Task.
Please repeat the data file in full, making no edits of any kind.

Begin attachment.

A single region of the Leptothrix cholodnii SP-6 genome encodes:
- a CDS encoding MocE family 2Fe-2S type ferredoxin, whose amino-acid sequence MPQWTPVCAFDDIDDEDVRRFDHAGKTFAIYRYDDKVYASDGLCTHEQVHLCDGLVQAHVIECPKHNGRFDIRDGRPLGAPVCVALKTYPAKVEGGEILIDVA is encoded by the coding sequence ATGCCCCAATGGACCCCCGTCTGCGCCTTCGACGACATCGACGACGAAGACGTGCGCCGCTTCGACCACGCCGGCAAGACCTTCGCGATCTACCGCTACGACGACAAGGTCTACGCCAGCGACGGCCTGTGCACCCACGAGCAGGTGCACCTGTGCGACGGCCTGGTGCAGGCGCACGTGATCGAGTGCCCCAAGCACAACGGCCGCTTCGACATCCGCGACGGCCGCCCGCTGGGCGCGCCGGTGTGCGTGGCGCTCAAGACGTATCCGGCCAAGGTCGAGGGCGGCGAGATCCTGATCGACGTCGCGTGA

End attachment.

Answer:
A single region of the Leptothrix cholodnii SP-6 genome encodes:
- a CDS encoding MocE family 2Fe-2S type ferredoxin, whose amino-acid sequence MPQWTPVCAFDDIDDEDVRRFDHAGKTFAIYRYDDKVYASDGLCTHEQVHLCDGLVQAHVIECPKHNGRFDIRDGRPLGAPVCVALKTYPAKVEGGEILIDVA is encoded by the coding sequence ATGCCCCAATGGACCCCCGTCTGCGCCTTCGACGACATCGACGACGAAGACGTGCGCCGCTTCGACCACGCCGGCAAGACCTTCGCGATCTACCGCTACGACGACAAGGTCTACGCCAGCGACGGCCTGTGCACCCACGAGCAGGTGCACCTGTGCGACGGCCTGGTGCAGGCGCACGTGATCGAGTGCCCCAAGCACAACGGCCGCTTCGACATCCGCGACGGCCGCCCGCTGGGCGCGCCGGTGTGCGTGGCGCTCAAGACGTATCCGGCCAAGGTCGAGGGCGGCGAGATCCTGATCGACGTCGCGTGA